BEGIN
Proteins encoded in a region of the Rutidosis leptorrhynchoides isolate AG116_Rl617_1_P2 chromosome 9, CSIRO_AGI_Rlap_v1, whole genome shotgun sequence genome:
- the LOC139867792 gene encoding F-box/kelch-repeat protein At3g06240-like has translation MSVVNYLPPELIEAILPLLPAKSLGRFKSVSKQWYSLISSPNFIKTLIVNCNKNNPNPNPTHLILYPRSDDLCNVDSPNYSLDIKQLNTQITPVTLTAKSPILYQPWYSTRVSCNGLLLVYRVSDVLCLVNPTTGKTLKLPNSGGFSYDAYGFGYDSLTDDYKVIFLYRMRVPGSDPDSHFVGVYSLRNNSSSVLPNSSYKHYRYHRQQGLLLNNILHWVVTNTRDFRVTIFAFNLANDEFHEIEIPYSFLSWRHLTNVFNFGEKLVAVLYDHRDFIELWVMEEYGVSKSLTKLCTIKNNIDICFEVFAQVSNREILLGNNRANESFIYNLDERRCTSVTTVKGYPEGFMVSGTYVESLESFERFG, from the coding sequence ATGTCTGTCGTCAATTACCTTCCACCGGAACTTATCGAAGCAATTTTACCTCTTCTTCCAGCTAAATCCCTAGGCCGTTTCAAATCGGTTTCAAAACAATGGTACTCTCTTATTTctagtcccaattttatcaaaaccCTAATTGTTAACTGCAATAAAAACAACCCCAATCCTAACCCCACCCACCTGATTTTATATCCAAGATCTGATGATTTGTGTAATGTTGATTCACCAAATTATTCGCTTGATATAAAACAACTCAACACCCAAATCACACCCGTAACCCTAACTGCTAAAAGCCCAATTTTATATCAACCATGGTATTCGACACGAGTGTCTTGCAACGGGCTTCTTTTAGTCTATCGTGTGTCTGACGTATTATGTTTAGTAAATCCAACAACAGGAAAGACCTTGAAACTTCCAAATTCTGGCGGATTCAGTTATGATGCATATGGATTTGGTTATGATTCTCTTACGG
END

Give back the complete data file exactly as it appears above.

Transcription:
Proteins encoded in a region of the Rutidosis leptorrhynchoides isolate AG116_Rl617_1_P2 chromosome 9, CSIRO_AGI_Rlap_v1, whole genome shotgun sequence genome:
- the LOC139867792 gene encoding F-box/kelch-repeat protein At3g06240-like has translation MSVVNYLPPELIEAILPLLPAKSLGRFKSVSKQWYSLISSPNFIKTLIVNCNKNNPNPNPTHLILYPRSDDLCNVDSPNYSLDIKQLNTQITPVTLTAKSPILYQPWYSTRVSCNGLLLVYRVSDVLCLVNPTTGKTLKLPNSGGFSYDAYGFGYDSLTDDYKVIFLYRMRVPGSDPDSHFVGVYSLRNNSSSVLPNSSYKHYRYHRQQGLLLNNILHWVVTNTRDFRVTIFAFNLANDEFHEIEIPYSFLSWRHLTNVFNFGEKLVAVLYDHRDFIELWVMEEYGVSKSLTKLCTIKNNIDICFEVFAQVSNREILLGNNRANESFIYNLDERRCTSVTTVKGYPEGFMVSGTYVESLESFERFG, from the coding sequence ATGTCTGTCGTCAATTACCTTCCACCGGAACTTATCGAAGCAATTTTACCTCTTCTTCCAGCTAAATCCCTAGGCCGTTTCAAATCGGTTTCAAAACAATGGTACTCTCTTATTTctagtcccaattttatcaaaaccCTAATTGTTAACTGCAATAAAAACAACCCCAATCCTAACCCCACCCACCTGATTTTATATCCAAGATCTGATGATTTGTGTAATGTTGATTCACCAAATTATTCGCTTGATATAAAACAACTCAACACCCAAATCACACCCGTAACCCTAACTGCTAAAAGCCCAATTTTATATCAACCATGGTATTCGACACGAGTGTCTTGCAACGGGCTTCTTTTAGTCTATCGTGTGTCTGACGTATTATGTTTAGTAAATCCAACAACAGGAAAGACCTTGAAACTTCCAAATTCTGGCGGATTCAGTTATGATGCATATGGATTTGGTTATGATTCTCTTACGG